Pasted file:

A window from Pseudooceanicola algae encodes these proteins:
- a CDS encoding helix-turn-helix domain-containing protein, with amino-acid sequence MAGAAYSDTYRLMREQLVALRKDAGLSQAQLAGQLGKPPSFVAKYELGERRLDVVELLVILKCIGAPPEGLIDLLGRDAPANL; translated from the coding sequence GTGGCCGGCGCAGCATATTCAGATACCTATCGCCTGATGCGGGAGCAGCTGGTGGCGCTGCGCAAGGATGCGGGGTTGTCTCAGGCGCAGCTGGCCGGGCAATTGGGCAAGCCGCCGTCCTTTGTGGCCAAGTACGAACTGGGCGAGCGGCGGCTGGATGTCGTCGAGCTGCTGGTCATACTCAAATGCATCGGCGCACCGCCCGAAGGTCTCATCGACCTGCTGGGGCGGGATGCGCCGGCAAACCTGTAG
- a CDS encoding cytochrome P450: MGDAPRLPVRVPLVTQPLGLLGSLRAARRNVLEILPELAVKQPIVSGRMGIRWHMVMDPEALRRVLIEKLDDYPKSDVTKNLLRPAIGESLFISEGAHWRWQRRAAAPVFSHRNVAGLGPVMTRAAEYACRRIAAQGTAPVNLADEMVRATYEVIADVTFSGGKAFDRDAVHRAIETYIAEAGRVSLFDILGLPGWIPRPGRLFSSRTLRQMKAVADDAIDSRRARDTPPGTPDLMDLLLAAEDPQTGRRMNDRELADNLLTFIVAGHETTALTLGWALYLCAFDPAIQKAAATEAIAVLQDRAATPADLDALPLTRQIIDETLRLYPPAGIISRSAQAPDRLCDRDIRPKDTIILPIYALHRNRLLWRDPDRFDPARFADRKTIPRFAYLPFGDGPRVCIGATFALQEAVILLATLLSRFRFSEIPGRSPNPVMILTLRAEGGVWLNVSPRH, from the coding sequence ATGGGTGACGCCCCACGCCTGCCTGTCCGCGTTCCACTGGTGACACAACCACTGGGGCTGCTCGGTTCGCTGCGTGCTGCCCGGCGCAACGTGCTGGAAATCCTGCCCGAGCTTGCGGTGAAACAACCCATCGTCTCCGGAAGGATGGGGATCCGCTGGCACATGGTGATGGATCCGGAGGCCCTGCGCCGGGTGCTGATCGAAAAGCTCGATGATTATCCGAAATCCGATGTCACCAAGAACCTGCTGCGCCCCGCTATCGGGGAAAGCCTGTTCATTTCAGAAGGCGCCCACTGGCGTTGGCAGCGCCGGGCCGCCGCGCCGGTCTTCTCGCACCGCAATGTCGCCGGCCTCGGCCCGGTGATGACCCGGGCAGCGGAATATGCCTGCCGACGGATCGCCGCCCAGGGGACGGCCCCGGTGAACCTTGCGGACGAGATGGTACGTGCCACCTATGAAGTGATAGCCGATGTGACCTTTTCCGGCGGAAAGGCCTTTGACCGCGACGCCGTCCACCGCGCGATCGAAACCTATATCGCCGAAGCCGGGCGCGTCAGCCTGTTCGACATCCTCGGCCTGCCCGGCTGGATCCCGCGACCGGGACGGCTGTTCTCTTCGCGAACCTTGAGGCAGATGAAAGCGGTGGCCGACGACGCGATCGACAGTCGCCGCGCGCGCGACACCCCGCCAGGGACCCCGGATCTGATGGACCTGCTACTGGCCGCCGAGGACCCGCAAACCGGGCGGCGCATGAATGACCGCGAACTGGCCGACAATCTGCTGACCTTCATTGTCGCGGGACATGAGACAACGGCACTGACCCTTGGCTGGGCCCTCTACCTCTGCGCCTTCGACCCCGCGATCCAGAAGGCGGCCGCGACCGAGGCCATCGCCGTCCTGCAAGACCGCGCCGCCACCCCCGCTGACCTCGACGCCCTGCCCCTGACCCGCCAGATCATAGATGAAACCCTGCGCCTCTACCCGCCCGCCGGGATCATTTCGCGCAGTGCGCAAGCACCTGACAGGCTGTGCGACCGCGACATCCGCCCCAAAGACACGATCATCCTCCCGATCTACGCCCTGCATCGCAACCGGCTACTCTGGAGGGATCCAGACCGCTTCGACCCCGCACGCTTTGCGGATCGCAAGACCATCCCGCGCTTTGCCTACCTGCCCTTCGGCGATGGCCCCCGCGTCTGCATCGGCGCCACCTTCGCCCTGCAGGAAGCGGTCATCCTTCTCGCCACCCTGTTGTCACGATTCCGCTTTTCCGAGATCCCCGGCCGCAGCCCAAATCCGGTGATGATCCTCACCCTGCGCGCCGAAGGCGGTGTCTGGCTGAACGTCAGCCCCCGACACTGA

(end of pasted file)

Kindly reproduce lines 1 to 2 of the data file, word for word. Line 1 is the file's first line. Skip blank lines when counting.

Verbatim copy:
A window from Pseudooceanicola algae encodes these proteins:
- a CDS encoding helix-turn-helix domain-containing protein, with amino-acid sequence MAGAAYSDTYRLMREQLVALRKDAGLSQAQLAGQLGKPPSFVAKYELGERRLDVVELLVILKCIGAPPEGLIDLLGRDAPANL; translated from the coding sequence GTGGCCGGCGCAGCATATTCAGATACCTATCGCCTGATGCGGGAGCAGCTGGTGGCGCTGCGCAAGGATGCGGGGTTGTCTCAGGCGCAGCTGGCCGGGCAATTGGGCAAGCCGCCGTCCTTTGTGGCCAAGTACGAACTGGGCGAGCGGCGGCTGGATGTCGTCGAGCTGCTGGTCATACTCAAATGCATCGGCGCACCGCCCGAAGGTCTCATCGACCTGCTGGGGCGGGATGCGCCGGCAAACCTGTAG